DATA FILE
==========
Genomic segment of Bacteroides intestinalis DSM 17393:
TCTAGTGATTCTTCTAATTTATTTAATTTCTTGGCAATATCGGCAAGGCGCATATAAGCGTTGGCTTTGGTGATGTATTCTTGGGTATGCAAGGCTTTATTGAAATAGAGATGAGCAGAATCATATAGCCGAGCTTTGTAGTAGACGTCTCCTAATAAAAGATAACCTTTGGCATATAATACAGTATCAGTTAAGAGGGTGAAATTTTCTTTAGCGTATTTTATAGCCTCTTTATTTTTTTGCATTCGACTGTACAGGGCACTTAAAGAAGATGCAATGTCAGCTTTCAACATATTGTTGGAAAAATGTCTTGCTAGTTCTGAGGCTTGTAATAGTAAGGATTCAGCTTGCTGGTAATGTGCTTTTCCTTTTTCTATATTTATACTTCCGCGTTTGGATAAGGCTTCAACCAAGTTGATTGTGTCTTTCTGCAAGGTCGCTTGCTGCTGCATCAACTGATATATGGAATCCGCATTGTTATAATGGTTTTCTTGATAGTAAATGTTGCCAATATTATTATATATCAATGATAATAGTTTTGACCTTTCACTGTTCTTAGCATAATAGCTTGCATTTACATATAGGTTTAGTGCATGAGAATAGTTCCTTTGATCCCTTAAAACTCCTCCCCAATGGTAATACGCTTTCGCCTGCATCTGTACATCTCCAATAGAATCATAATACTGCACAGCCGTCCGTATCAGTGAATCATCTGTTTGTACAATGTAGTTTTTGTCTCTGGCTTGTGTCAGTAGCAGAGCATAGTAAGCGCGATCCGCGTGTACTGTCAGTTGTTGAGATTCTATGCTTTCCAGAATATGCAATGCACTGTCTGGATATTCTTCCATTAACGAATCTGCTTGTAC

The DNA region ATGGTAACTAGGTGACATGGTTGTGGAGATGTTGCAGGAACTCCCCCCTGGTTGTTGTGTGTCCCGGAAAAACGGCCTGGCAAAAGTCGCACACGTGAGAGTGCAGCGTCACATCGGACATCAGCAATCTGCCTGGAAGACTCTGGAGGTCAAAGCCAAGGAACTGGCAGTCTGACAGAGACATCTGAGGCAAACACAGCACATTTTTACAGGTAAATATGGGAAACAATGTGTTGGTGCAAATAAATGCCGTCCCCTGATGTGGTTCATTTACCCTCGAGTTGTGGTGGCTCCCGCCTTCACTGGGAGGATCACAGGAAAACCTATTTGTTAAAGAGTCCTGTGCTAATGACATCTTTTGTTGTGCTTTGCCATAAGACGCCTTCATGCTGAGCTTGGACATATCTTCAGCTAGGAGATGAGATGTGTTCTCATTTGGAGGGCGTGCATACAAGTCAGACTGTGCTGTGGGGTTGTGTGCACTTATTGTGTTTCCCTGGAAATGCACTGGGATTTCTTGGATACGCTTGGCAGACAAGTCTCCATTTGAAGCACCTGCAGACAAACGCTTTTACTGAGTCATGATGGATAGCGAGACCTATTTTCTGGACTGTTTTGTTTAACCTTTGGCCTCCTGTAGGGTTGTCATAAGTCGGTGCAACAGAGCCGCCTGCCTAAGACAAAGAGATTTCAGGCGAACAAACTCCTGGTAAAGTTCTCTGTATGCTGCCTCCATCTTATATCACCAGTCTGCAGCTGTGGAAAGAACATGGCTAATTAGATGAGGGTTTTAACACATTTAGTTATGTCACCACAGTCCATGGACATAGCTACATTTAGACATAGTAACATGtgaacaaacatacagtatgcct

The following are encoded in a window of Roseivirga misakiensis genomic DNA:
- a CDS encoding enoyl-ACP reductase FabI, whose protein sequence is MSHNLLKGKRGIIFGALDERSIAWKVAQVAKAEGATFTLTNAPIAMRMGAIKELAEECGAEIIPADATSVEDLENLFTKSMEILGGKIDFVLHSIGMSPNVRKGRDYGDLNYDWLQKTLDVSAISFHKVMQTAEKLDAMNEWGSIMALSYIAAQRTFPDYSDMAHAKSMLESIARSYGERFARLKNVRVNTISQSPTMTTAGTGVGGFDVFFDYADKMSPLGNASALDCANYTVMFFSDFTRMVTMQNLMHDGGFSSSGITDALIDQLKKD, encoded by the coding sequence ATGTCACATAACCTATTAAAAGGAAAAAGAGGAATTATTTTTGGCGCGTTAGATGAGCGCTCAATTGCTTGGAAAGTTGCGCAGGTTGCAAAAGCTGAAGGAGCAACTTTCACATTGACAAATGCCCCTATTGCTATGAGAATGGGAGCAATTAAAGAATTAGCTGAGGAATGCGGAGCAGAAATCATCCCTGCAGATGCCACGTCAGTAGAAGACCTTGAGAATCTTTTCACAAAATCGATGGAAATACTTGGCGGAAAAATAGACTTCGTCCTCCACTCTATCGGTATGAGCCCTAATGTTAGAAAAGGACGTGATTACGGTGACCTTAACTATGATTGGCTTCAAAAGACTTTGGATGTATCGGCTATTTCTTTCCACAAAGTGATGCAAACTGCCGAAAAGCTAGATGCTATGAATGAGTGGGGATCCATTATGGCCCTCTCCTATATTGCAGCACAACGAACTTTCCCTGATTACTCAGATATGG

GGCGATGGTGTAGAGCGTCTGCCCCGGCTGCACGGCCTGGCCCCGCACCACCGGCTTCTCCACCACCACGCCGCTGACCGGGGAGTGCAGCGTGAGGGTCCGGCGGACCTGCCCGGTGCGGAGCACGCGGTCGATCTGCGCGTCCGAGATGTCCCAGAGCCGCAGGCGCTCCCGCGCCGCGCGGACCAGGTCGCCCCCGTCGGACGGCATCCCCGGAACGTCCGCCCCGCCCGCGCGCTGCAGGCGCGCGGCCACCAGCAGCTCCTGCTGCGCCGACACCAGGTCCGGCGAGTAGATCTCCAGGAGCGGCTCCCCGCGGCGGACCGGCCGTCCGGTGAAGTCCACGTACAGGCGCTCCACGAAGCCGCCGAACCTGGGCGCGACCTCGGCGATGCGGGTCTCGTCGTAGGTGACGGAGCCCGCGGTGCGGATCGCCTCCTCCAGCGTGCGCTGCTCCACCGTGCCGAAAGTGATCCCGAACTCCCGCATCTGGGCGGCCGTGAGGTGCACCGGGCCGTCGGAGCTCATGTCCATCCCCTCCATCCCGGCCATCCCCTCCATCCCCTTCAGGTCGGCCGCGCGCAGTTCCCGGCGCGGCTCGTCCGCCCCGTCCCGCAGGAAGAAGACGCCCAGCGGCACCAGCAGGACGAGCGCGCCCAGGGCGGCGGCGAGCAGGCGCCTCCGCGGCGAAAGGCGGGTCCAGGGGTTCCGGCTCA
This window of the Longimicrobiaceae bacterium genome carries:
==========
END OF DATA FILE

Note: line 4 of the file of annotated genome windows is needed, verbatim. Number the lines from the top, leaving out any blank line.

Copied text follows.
The following are encoded in a window of Roseivirga misakiensis genomic DNA: